APPLETON — There’s nothing like celebrating the Mass in your own native language. But for many new arrivals to the United States, English is not their first language.
When Pope Francis launched a consultation process that is leading up to the Synod of Bishops in October of 2023, part of his call to “look others in the eye and listen to what they have to say” meant for the church to listen to diverse voices.
One way that is being lived out is the celebration of Mass in Swahili at Sacred Heart of Jesus Parish in Appleton.
Swahili is “among the 10 most widely spoken languages in the world, with more than 200 million speakers,” according to the U.N. Educational, Scientific and Cultural Organization (UNESCO).
Fr. John Katamba, pastor of Sacred Heart Parish, a native of Uganda, talked about the impetus for the Swahili Mass — with music provided by a Swahili choir — that he celebrates every other Sunday at 11 a.m.
He said he was first approached in 2019 by a group of African immigrants, the majority from the Democratic Republic of the Congo, who belong to various parishes in the area. They had been hoping to have a regular Mass in Swahili since 2019.
“But then I was just an associate pastor,” noted Fr. Katamba.
After he became pastor of Sacred Heart Parish, he further considered the idea.
“They were requesting me to help them have the Mass in Swahili because some of their members were not good in English,” Fr. Katamba said. “They prefer to have a Mass in Swahili. I asked them to go back to their respective parishes so they could talk with their pastors. If their pastors accepted their idea, I could help them.”
Mary Kalamba, who is from Congo, was one of the driving forces behind the celebration of Mass in Swahili. “In 2018, I and my cousin and other choir group members, we were like, ‘Why not ask to say our Masses?’ We’re all here, we used to do it in our own countries. We don’t want to lose it,” she recalled.
Initially, they had formed a choir to sing worship music in their native language.
“We started singing together at my place. We decided to do our own Swahili Mass but it was kind of difficult to know who’s going to be our priest and stuff to get it all together. It was a long process,” she said. “Then, earlier this year, we decided to do a meeting all together. We met at St. Mary’s. We wanted to talk to Fr. Katamba. He offered to do a Mass in Swahili — even if he doesn’t speak Swahili. So, we said, ‘Let’s give it a shot,’ and it finally worked out.”
“They talked to me as a group about the Swahili Mass,” recalled Fr. Katamba.
“Then I told them I can help them, although it is not my language,” he said. “My native language is Ugandan, but I can speak Swahili good enough. When I was doing my catechetical programs in Kenya, priests used to come in asking for priests to help them fill in, so I said some Masses in Swahili. I told them, I can help them as long as they have the missals and lectionary in Swahili. They said, ‘We can get those books.’”
Olivier Mburugu, another native of Congo, said Swahili was selected for celebration of the Mass because it is the most spoken language in East Africa and Central Africa even though it isn’t the native language of Congo, Burundi and Kenya, where most of their fellow Mass participants hail from. He added that most Africans speak more than one language, but the common language between them is Swahili.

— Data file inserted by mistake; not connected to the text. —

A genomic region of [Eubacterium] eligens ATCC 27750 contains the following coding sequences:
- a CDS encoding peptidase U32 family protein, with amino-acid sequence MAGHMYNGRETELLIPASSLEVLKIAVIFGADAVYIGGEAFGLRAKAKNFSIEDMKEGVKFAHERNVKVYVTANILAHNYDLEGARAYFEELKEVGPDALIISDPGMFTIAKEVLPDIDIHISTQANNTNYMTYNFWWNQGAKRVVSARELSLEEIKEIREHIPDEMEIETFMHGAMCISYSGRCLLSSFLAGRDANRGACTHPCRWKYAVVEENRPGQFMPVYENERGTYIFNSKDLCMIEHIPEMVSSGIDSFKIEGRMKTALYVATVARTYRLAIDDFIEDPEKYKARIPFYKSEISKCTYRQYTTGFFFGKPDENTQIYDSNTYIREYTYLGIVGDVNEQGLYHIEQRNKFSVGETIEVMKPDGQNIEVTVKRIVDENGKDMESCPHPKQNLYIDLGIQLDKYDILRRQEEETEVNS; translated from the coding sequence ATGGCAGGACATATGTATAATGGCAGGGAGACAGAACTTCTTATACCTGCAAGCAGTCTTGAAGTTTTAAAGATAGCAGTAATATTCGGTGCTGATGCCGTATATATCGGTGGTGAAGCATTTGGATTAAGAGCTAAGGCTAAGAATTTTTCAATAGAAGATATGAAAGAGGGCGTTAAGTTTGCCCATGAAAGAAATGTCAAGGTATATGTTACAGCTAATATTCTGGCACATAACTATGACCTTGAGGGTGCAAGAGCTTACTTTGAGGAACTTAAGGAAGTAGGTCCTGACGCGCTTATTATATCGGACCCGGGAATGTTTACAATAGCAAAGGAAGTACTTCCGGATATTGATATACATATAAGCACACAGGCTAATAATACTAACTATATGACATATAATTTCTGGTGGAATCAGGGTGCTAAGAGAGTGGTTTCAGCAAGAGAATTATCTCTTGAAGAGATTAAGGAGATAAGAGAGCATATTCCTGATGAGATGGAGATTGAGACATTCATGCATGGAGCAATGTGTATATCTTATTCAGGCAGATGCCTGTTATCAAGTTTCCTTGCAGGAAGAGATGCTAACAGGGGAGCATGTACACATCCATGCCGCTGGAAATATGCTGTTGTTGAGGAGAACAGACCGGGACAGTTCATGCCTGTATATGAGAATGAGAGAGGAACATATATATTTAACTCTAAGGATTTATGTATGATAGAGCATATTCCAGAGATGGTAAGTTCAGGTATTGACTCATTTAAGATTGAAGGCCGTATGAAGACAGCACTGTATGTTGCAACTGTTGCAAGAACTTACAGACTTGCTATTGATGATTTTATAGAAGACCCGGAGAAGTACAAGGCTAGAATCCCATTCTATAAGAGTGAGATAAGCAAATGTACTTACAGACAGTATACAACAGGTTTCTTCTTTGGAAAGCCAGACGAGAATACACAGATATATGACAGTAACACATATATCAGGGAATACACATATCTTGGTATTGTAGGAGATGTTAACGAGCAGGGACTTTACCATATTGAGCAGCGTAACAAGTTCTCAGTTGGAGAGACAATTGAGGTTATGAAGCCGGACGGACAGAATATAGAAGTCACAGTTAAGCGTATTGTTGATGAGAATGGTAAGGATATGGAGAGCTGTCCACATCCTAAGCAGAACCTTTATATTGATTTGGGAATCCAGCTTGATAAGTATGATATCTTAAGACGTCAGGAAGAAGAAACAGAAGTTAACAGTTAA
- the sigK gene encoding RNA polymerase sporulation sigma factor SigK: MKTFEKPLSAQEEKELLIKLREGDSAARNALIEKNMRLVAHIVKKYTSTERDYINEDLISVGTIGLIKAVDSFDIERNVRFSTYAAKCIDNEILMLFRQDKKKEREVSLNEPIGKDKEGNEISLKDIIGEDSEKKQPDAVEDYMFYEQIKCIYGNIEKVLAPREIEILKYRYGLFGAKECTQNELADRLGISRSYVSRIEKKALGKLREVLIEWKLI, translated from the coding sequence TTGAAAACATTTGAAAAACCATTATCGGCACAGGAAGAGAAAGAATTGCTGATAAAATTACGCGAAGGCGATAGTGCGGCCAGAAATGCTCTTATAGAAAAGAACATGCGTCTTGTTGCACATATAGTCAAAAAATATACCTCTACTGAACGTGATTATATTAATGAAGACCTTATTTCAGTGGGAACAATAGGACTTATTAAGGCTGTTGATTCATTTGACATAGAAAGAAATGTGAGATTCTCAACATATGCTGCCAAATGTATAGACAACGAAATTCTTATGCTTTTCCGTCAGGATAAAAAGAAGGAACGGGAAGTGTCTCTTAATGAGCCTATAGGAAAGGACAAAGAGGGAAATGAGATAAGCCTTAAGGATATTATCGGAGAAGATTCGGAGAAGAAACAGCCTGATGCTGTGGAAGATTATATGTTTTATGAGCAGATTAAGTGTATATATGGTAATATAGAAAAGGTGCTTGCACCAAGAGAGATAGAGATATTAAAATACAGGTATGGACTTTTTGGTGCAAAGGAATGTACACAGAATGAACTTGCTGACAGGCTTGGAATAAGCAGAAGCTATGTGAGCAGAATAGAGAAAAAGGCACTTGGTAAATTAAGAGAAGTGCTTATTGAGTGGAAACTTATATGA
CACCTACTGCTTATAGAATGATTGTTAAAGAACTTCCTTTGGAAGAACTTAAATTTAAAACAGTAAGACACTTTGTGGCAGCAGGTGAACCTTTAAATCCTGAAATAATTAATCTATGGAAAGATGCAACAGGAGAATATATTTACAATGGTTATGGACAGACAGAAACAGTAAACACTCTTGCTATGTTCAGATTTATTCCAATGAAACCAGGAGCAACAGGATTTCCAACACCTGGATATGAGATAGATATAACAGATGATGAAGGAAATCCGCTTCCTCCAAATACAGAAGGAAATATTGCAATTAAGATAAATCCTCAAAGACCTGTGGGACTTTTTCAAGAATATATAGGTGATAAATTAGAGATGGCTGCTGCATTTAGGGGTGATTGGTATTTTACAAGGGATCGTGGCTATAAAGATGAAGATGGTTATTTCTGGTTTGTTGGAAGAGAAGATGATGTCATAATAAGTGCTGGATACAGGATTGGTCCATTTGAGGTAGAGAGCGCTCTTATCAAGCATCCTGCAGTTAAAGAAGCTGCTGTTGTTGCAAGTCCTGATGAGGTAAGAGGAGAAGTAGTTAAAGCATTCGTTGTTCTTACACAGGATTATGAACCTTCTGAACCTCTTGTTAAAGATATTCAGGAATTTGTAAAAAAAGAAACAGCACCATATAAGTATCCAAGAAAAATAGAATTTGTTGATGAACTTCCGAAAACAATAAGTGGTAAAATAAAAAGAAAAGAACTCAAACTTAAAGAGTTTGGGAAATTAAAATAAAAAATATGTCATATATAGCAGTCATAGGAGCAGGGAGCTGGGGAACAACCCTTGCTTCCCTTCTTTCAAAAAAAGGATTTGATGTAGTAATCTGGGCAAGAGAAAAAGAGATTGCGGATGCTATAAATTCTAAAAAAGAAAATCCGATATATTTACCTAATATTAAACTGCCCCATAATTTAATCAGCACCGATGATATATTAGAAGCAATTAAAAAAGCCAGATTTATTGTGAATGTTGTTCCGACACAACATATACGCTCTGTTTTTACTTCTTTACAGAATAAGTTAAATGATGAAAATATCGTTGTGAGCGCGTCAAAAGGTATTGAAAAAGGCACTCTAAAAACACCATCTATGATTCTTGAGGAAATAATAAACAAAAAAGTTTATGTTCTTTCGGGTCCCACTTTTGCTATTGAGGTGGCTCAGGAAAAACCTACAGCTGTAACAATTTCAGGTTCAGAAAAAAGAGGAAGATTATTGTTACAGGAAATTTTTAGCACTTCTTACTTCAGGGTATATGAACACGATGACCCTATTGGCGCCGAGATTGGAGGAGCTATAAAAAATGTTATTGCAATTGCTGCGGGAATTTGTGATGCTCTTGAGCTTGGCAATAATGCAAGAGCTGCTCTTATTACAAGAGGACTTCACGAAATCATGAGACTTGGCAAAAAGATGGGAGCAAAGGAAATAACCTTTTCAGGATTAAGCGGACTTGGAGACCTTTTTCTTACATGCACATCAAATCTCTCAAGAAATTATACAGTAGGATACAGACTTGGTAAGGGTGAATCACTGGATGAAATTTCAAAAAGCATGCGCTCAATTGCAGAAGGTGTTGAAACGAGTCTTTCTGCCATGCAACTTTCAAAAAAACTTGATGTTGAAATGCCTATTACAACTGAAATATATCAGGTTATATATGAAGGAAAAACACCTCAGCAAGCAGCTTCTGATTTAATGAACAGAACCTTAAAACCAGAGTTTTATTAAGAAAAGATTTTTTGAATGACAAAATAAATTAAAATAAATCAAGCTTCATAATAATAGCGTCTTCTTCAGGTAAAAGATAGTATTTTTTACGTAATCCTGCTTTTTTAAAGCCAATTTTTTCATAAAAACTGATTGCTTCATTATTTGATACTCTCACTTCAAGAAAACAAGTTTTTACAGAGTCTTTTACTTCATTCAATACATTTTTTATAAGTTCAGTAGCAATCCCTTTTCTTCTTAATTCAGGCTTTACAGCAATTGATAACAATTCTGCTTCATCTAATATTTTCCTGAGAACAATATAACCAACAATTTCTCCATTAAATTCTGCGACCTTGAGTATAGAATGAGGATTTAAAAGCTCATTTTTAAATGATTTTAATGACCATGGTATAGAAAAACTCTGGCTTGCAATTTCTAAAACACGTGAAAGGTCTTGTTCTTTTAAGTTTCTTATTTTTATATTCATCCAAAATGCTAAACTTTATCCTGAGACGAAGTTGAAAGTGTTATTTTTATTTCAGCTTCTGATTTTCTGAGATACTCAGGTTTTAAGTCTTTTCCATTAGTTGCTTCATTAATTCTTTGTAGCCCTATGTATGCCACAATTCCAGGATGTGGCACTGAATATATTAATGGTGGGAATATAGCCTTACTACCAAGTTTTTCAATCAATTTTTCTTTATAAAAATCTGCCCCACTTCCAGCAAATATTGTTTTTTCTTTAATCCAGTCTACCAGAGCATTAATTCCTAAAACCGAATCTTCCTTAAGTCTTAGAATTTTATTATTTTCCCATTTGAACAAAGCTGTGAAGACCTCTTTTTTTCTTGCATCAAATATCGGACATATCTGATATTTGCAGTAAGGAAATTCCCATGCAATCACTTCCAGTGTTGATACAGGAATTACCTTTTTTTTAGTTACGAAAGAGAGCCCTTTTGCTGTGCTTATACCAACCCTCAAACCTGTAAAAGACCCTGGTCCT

The first Swahili Mass at Sacred Heart was celebrated March 20 and the plan is to continue every other Sunday. There were around 80 people of varying ages in attendance, including some long-time Sacred Heart parishioners. “It went really good and we’re looking forward to keep (it) going,” said Kalamba.
“I didn’t want to do it every Sunday at the beginning,” said Fr. Katamba. “I wanted to start at first with two Masses in a month and see how it goes.”
While he likes the concept, Fr. Katamba said he doesn’t want the native Africans to create a community within a community. Instead, he wants them to be involved at their own parishes on a regular basis.
However, he sees the benefits of the Swahili Masses. “Saying the Mass to them in Swahili brings out the richness of the celebration of the liturgy,” he said. “And, by saying Mass to them brings them more together as people who come from the same area.”
There was one overriding issue expressed to him. “They were concerned with the upbringing of their children in the faith. They wanted to feel a sense of belonging,” he said.
With the use of the Swahili lectionary, Fr. Katamba not only celebrated the Mass in Swahili, but put his limited language skills to the test by preaching in Swahili. “I know some Swahili and they said they’re comfortable if I mix Swahili and English,” he said. “But, I preached mainly in Swahili.”
The African natives moved to the United States for various reasons, they said. It’s a growing population in the Green Bay Diocese (in 2019, 100 refugees from the Democratic Republic of the Congo resettled in Appleton, according to the U.S. State Department Refugee Processing Center, growing the region’s Congolese refugee community to more than 400), and they welcome interaction with their American parishioners.
“We are inviting everyone,” said Kalamba. “Everyone is welcome to participate in our Swahili Mass.”
Fr. Katamba echoed that sentiment and encouraged non-Africans to join them at Mass.
“Those who want to have an experience, they’re always welcome. The church is one. What differs is the language. Some people have never seen anything besides their own way of celebrating Mass,” he said. “The doors are always open. We are trying to make up the prayer card for the Mass where you have the essential parts of the Mass translated, one part is Swahili, the other part is English. Whether you understand the language or not, the flow of the Mass is the same.”